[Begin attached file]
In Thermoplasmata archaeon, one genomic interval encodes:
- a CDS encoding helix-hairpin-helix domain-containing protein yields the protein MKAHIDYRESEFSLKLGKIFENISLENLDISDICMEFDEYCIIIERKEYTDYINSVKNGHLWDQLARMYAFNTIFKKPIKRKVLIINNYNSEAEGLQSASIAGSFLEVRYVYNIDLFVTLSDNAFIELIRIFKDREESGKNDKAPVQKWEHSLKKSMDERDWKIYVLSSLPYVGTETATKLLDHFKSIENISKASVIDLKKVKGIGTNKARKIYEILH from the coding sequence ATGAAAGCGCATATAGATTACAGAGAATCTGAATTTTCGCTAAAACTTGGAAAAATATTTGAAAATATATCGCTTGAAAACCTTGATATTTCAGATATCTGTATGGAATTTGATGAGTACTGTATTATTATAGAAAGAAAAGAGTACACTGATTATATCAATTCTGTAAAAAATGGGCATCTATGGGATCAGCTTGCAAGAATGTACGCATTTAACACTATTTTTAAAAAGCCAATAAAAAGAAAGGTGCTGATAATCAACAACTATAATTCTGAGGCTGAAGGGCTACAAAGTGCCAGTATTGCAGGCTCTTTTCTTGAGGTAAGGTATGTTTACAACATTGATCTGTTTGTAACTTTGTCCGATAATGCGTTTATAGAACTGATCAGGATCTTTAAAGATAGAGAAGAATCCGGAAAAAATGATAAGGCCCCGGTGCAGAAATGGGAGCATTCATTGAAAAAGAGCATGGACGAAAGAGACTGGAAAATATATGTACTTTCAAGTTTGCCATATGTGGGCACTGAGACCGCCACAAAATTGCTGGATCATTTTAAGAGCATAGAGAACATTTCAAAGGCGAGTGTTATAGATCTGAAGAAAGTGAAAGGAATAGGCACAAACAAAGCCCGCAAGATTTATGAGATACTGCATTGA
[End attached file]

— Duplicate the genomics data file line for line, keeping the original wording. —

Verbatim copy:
In Thermoplasmata archaeon, one genomic interval encodes:
- a CDS encoding helix-hairpin-helix domain-containing protein yields the protein MKAHIDYRESEFSLKLGKIFENISLENLDISDICMEFDEYCIIIERKEYTDYINSVKNGHLWDQLARMYAFNTIFKKPIKRKVLIINNYNSEAEGLQSASIAGSFLEVRYVYNIDLFVTLSDNAFIELIRIFKDREESGKNDKAPVQKWEHSLKKSMDERDWKIYVLSSLPYVGTETATKLLDHFKSIENISKASVIDLKKVKGIGTNKARKIYEILH from the coding sequence ATGAAAGCGCATATAGATTACAGAGAATCTGAATTTTCGCTAAAACTTGGAAAAATATTTGAAAATATATCGCTTGAAAACCTTGATATTTCAGATATCTGTATGGAATTTGATGAGTACTGTATTATTATAGAAAGAAAAGAGTACACTGATTATATCAATTCTGTAAAAAATGGGCATCTATGGGATCAGCTTGCAAGAATGTACGCATTTAACACTATTTTTAAAAAGCCAATAAAAAGAAAGGTGCTGATAATCAACAACTATAATTCTGAGGCTGAAGGGCTACAAAGTGCCAGTATTGCAGGCTCTTTTCTTGAGGTAAGGTATGTTTACAACATTGATCTGTTTGTAACTTTGTCCGATAATGCGTTTATAGAACTGATCAGGATCTTTAAAGATAGAGAAGAATCCGGAAAAAATGATAAGGCCCCGGTGCAGAAATGGGAGCATTCATTGAAAAAGAGCATGGACGAAAGAGACTGGAAAATATATGTACTTTCAAGTTTGCCATATGTGGGCACTGAGACCGCCACAAAATTGCTGGATCATTTTAAGAGCATAGAGAACATTTCAAAGGCGAGTGTTATAGATCTGAAGAAAGTGAAAGGAATAGGCACAAACAAAGCCCGCAAGATTTATGAGATACTGCATTGA